When you are puzzled by
the words of old masters
you may seek answers
from your teachers.
Will this one or that one know?
The answer cannot come
from the tongue of your teacher,
a shelved book cannot speak
words have no magic.
But all is not lost
for the question
always contains its answer
when the searching stops.
A reflection on Case 22 of the Iron Flute Koans
The greatest teacher
is one who offers nothing
and shouts it silently
once the student has departed.
You cannot know
what the blind man sees
for you cannot see
through his eyes
and the deaf woman
may hear a symphony
in a flower.
When asked what is
do you answer: life?
A reflection on case 71 of the Iron Flute Koans
When I was twelve, I think,
maybe in the last days of eleven,
and in my third year of piano lessons
my teacher, Mrs. Schwarting, she
of no first name, and a steady hand
that could squeeze the muscle
of my shoulder, a taloned metronome,
gave me a small plastic bust
of Beethoven, told me to place it
on the piano, so that he could watch
my daily practice and insure
my eyes were on him, not the keys.
Ludwig is long gone, lost
in one of our moves, one less
gatherer of the dust of other activities.
Now, sitting on the bench,
flexing fingers demanding independence
I realize that his smile was one
of age, thankful for his deafness.
Previously published in Fox Cry Review, Vol. 23, 1997 and in PIF Magazine, Vol. 20, 1999.
Stuck in traffic yet again
my mind wanders, unimpinged
by the need to pay careful attention
to the car on front also frozen in place.
I am back in school listening carefully
as the teacher explains the problem:
“You are at point B and I am at point A.
The points are 100 miles apart and we
each leave for the other point
at exactly the same time, 10:00 A.M., you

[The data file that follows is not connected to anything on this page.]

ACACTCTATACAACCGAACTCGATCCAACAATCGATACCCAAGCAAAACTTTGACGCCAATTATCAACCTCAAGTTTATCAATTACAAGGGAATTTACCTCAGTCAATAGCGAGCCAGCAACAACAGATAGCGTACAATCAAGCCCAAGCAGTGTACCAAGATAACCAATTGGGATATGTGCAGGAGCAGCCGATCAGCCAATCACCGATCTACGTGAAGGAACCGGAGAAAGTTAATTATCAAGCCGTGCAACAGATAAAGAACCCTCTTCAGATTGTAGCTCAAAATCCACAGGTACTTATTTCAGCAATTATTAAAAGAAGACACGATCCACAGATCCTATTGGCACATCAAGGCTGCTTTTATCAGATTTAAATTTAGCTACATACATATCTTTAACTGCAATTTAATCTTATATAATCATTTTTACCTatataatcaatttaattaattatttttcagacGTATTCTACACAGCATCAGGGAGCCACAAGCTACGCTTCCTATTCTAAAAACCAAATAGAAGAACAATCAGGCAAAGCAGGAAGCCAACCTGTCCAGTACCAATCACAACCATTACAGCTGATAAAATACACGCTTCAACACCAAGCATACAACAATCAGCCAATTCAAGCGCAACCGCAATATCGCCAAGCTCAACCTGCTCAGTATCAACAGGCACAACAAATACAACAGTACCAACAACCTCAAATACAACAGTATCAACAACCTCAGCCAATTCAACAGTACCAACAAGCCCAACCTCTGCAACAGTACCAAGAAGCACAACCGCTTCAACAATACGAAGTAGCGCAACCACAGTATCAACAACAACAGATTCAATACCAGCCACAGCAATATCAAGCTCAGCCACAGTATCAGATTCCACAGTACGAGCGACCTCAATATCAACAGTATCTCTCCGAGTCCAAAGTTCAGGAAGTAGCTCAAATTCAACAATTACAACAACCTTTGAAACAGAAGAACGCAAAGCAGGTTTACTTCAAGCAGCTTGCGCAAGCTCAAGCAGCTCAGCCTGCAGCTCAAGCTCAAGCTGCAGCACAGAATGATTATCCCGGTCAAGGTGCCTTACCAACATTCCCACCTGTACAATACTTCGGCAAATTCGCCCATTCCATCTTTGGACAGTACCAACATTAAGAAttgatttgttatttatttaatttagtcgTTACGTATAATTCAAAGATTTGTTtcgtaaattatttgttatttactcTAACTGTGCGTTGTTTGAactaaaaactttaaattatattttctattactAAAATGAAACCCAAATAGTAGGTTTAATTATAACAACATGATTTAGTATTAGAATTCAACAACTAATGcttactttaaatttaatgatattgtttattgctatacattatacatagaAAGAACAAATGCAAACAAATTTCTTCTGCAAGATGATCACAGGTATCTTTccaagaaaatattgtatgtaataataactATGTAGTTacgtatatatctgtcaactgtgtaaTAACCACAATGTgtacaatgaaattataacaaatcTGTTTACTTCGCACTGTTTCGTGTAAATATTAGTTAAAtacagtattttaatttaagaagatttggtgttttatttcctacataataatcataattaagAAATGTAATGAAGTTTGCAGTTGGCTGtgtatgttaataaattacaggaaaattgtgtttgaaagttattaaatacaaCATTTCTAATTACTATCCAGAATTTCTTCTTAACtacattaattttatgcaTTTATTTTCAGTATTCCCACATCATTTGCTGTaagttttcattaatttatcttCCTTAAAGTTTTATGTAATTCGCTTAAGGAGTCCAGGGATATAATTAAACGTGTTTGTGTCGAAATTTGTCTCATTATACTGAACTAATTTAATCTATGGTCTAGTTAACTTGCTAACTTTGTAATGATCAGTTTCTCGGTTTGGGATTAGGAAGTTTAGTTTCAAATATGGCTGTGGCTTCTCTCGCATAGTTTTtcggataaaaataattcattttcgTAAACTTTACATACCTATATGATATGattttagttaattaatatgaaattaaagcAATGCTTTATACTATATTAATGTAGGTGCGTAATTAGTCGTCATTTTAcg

driving at a constant 40 mile per hour,
I at a constant 30 miles per hour.
At exactly what time will we
be able to wave to one another?”
The car in front begins to move,
ending my revery, so I cannot
tell the teacher that we’ll never
wave to each other because
I am far too young to drive.
Why do you seek old Masters,
they have no special gift.
Your lineage is
the surface of the sea
never still, all waves.
Your teacher has no answers,
his silence instructs
close your ears and listen,
is that his breath you hear
or only your own?
In is out, out is in
depending on where you sit.
A reflection on case 20 of the Iron Flute Koans.
If you are truly looking for the way
why do you insist on using your eyes.
Any teacher will tell you that your eyes
see nothing, they are only lenses through which
a delusion is created in the mind.
The mind has no eyes, but it is all
that enables you to see anything.
So abandon the eyes that see nothing,
and the mind that only thinks it sees.
Settle on the cushion until you
and the earth and the sky are one,
indistinguishable from each other,
and everything, which is nothing,
will appear before you if only
you refuse to acknowledge it.
A reflection on Case 4 of the Bring Me the Rhinoceros koans.
He had planned
the exercise for weeks,
certain this one
would allow them
to break through the wall
that had imprisoned
the metaphors within them.
It was simple, and that
was its beauty, too many
attempts had become
bogged down, mired in
the fear that words
could do the greatest harm.
The exercise is simple,
he said, and they
put pens to paper.
Later, toward the end
of class, “would one of you
be kind enough
to read to the class
of a young woman’s lips?”
One boy meekly rose
and through half clenched
teeth said, “Her lips
were precisely shaped
to barely cover her teeth.”
First appeared in The Right to Depart, Plainview Press, (2008).